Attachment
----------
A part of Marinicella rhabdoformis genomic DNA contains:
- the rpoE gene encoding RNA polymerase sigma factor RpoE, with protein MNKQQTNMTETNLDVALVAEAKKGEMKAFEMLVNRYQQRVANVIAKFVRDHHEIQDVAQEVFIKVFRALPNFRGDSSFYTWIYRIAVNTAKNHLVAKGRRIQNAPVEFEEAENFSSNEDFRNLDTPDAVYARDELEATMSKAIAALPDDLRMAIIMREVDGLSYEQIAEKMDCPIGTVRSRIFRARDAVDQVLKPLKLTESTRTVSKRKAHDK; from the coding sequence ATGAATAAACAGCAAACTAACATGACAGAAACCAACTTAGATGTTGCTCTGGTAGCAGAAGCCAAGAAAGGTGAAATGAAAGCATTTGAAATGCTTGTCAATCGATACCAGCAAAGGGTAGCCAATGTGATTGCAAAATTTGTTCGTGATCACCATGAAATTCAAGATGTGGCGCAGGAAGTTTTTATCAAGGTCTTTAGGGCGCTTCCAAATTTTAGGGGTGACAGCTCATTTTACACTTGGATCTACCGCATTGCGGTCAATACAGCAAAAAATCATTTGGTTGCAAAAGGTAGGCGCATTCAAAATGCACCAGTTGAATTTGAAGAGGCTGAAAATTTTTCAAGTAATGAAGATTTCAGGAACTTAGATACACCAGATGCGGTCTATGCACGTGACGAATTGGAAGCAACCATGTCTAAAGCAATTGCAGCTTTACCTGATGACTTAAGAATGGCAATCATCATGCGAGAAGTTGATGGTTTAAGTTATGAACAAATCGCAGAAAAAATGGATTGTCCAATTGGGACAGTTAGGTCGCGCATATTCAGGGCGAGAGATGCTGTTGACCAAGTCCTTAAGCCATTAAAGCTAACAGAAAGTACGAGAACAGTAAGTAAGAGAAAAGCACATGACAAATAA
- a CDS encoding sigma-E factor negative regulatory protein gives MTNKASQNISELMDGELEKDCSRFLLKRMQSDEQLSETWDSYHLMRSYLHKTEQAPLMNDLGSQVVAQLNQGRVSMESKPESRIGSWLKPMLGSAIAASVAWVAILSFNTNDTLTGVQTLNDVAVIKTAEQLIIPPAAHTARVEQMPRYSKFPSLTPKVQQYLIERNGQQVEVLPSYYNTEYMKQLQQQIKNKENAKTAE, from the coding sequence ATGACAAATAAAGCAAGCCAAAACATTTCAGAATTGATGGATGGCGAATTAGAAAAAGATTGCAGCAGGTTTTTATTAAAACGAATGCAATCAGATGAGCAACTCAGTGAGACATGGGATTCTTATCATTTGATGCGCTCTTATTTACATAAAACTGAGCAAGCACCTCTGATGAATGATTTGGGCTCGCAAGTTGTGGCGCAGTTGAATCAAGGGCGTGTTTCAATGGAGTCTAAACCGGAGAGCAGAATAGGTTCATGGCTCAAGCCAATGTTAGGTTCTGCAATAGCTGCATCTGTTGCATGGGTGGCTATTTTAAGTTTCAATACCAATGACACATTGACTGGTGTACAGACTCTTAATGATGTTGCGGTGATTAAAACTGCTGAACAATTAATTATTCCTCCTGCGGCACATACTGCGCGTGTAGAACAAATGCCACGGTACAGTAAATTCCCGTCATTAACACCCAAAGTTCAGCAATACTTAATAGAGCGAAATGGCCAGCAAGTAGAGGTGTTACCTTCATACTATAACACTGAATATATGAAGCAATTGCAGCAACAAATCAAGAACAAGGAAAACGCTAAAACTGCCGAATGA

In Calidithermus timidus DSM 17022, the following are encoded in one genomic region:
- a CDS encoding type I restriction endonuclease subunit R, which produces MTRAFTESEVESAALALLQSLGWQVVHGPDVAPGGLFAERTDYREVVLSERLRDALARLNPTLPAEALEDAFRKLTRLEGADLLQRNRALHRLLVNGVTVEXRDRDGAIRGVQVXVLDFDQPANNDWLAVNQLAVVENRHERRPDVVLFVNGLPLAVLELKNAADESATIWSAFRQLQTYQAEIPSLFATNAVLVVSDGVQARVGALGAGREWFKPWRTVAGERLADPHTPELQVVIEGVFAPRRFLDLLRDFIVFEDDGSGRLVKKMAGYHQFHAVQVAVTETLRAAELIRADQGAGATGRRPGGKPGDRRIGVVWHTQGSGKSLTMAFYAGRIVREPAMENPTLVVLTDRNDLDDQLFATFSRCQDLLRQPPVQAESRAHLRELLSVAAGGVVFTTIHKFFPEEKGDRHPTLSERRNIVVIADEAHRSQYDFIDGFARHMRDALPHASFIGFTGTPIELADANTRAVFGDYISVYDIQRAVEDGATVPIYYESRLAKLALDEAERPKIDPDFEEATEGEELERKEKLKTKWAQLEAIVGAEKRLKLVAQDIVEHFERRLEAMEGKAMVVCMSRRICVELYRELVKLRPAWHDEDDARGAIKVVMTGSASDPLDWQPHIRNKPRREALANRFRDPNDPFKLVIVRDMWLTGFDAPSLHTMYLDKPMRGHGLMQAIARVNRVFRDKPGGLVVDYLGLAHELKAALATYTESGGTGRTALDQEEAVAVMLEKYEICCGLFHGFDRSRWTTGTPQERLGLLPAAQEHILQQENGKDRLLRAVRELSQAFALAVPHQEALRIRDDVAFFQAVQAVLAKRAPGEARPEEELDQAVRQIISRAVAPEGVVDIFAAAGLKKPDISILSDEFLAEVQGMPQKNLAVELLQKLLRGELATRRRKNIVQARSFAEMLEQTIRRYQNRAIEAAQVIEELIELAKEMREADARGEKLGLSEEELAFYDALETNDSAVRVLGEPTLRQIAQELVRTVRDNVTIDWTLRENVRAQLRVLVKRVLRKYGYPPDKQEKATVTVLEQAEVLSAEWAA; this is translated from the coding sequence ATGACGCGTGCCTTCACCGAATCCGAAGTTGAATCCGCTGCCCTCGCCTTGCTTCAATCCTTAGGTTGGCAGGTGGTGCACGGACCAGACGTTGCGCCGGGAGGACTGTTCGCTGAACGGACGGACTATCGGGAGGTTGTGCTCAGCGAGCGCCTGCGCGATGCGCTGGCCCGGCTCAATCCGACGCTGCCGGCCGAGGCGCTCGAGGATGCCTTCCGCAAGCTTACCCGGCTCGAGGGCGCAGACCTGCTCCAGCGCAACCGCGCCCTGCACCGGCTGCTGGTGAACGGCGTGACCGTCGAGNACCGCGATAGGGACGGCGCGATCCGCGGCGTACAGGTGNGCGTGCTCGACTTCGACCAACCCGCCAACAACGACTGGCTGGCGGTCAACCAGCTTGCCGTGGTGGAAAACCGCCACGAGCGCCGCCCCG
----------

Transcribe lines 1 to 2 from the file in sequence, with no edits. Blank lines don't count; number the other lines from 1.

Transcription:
A part of Marinicella rhabdoformis genomic DNA contains:
- the rpoE gene encoding RNA polymerase sigma factor RpoE, with protein MNKQQTNMTETNLDVALVAEAKKGEMKAFEMLVNRYQQRVANVIAKFVRDHHEIQDVAQEVFIKVFRALPNFRGDSSFYTWIYRIAVNTAKNHLVAKGRRIQNAPVEFEEAENFSSNEDFRNLDTPDAVYARDELEATMSKAIAALPDDLRMAIIMREVDGLSYEQIAEKMDCPIGTVRSRIFRARDAVDQVLKPLKLTESTRTVSKRKAHDK; from the coding sequence ATGAATAAACAGCAAACTAACATGACAGAAACCAACTTAGATGTTGCTCTGGTAGCAGAAGCCAAGAAAGGTGAAATGAAAGCATTTGAAATGCTTGTCAATCGATACCAGCAAAGGGTAGCCAATGTGATTGCAAAATTTGTTCGTGATCACCATGAAATTCAAGATGTGGCGCAGGAAGTTTTTATCAAGGTCTTTAGGGCGCTTCCAAATTTTAGGGGTGACAGCTCATTTTACACTTGGATCTACCGCATTGCGGTCAATACAGCAAAAAATCATTTGGTTGCAAAAGGTAGGCGCATTCAAAATGCACCAGTTGAATTTGAAGAGGCTGAAAATTTTTCAAGTAATGAAGATTTCAGGAACTTAGATACACCAGATGCGGTCTATGCACGTGACGAATTGGAAGCAACCATGTCTAAAGCAATTGCAGCTTTACCTGATGACTTAAGAATGGCAATCATCATGCGAGAAGTTGATGGTTTAAGTTATGAACAAATCGCAGAAAAAATGGATTGTCCAATTGGGACAGTTAGGTCGCGCATATTCAGGGCGAGAGATGCTGTTGACCAAGTCCTTAAGCCATTAAAGCTAACAGAAAGTACGAGAACAGTAAGTAAGAGAAAAGCACATGACAAATAA